However, I found on some websites that I couldn’t call the the phone number on their website when I clicked on it.

This was very frustrating, as I then had to manually write down their phone number, and then type it into my phone, all the while often in a moving car!!

Again, this frustration is backed up by recent research by Google which found that on average 90% of people wanted to be able to call Travel Brands direct from their smartphones, and those who did, 38% were to make a booking or reservation.

What you need to do

  • Open up your website on your smartphone
  • Find your phone number and click on it
  • If it doesn’t automatically ask you to call, you don’t have click to call
  • Ask your web developer to fix for you, or if you are handy with editing your website’s code, you may like to fix yourself.

3. Leverage Google Maps

Once we had decided on a business, another frustration came when trying to navigate to the business from our current location.

Many businesses didn’t have an interactive Google Map on their Contact page or their business name wasn’t showing up on a Google Map search.

Therefore I had to manually find their address and then type it into Google Maps app.

This was both frustrating and annoying, as my patient husband had to often stop the car, wait for me to type in an address, before I could then get us orientated in Google Maps and then direct him where to drive next.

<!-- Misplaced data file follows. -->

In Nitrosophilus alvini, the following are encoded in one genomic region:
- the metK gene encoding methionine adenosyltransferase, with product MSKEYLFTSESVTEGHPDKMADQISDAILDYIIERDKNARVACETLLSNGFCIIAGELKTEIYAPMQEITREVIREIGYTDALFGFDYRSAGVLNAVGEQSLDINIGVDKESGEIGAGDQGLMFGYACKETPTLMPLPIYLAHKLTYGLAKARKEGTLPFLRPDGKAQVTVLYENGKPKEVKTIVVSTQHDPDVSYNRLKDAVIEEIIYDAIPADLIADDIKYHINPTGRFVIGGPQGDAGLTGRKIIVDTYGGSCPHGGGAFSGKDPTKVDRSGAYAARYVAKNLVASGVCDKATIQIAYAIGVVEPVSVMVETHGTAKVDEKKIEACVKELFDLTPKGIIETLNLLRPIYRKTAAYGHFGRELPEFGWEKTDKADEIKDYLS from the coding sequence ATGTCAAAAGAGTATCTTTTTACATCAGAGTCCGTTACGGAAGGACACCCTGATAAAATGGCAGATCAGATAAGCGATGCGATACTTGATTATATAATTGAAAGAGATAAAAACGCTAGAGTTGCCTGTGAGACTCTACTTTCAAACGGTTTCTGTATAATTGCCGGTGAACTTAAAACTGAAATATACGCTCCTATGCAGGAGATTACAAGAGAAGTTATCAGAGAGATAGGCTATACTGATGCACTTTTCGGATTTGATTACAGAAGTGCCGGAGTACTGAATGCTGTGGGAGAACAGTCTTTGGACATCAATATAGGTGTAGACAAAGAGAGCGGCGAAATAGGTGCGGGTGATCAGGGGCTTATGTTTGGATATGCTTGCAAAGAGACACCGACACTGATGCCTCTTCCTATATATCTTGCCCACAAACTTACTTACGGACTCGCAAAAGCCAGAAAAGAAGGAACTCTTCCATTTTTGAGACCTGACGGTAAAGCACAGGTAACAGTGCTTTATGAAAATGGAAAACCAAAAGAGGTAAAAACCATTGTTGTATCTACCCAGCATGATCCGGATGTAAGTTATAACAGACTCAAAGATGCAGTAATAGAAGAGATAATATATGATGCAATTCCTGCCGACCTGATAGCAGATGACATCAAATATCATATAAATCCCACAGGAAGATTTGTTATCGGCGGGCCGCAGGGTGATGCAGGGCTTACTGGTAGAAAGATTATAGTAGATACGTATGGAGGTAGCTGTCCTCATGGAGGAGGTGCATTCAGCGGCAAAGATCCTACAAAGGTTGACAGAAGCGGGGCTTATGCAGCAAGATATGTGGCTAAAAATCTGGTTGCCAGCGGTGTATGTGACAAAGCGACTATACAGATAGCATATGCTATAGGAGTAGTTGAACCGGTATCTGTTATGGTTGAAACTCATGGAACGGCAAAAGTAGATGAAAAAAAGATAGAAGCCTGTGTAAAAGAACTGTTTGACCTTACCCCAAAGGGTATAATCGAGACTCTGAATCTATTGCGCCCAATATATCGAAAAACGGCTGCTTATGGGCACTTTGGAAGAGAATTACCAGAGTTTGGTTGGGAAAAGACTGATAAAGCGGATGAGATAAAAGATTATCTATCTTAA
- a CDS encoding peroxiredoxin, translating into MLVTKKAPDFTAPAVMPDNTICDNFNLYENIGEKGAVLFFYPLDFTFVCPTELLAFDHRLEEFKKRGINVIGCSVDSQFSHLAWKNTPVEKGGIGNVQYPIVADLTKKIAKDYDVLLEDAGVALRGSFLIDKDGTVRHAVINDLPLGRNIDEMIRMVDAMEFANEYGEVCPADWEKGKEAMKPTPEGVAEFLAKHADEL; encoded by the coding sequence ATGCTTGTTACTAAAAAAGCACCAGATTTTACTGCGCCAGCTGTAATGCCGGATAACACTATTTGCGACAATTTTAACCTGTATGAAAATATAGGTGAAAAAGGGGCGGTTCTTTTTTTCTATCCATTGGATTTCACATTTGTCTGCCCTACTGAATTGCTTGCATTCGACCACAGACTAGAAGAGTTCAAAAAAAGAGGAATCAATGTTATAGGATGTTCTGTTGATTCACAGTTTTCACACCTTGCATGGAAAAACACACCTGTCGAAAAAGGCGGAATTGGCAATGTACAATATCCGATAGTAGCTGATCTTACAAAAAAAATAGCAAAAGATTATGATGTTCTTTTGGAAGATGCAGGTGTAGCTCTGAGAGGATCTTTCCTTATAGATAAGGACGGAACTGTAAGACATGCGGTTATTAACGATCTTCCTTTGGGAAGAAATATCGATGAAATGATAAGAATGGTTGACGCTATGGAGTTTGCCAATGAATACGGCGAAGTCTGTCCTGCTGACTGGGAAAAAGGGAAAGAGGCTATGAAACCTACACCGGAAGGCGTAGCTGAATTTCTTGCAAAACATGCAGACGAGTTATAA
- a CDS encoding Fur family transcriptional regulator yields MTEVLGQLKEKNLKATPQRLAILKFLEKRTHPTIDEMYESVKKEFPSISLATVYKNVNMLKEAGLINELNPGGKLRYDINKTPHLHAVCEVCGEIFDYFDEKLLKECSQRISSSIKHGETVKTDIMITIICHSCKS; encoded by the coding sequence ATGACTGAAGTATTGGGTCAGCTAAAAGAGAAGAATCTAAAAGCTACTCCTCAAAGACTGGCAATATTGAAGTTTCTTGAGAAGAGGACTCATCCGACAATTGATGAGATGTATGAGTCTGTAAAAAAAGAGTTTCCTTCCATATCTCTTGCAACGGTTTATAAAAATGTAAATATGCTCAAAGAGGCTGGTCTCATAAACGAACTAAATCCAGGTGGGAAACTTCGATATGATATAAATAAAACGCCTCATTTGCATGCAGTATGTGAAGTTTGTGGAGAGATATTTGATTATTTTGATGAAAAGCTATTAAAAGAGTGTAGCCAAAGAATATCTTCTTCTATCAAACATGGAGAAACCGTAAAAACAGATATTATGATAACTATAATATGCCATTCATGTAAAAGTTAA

What you need to do

  • Include a Google Map on you website with your address on it, so people can click-through to view it on the Google Map App.
  • Search for your Business Name (not address) in Google Maps, and make sure it shows up correctly. If not, you can update via your Google My Business listing.

Good Example

Redwood Treewalk in Rotorua, one of our many NZ highlights, had both an up-to-date location on their Google Map listing, and also an interactive Google Map on their website.

This meant we could easily get directions in the Google Maps App based on our currently location without having to retype their address in.

 

What about Local Government and Visitor Centres?

If you work for local government or in a visitor centre, the same challenges apply to visitors looking for for your local managed tourism assets, such as:

  • Tours
  • Visitor Centres
  • Lighthouses
  • Museums
  • Playgrounds
  • Parks
  • Lookouts
  • Beaches and jetties etc.

What you need to do

If you work in a Visitor Servicing Role such as in a Visitor Centre or Council, you can apply the same tactics to your owned and managed tourism assets and attractions.

 

Over To You

Which of the above tips do you need to fix for your tourism brand?


This article was original written early 2017 and was updated in October 2018

Rebecca White

Rebecca is a tourism marketing specialist and co-director of Tourism eSchool. Rebecca loves working with tourism destinations & operators to create sustainable marketing strategies. Her specialty areas are tourism marketing strategy, visitor servicing, visitor engagement, social media, customer advocacy, customer experience, content marketing & blogging.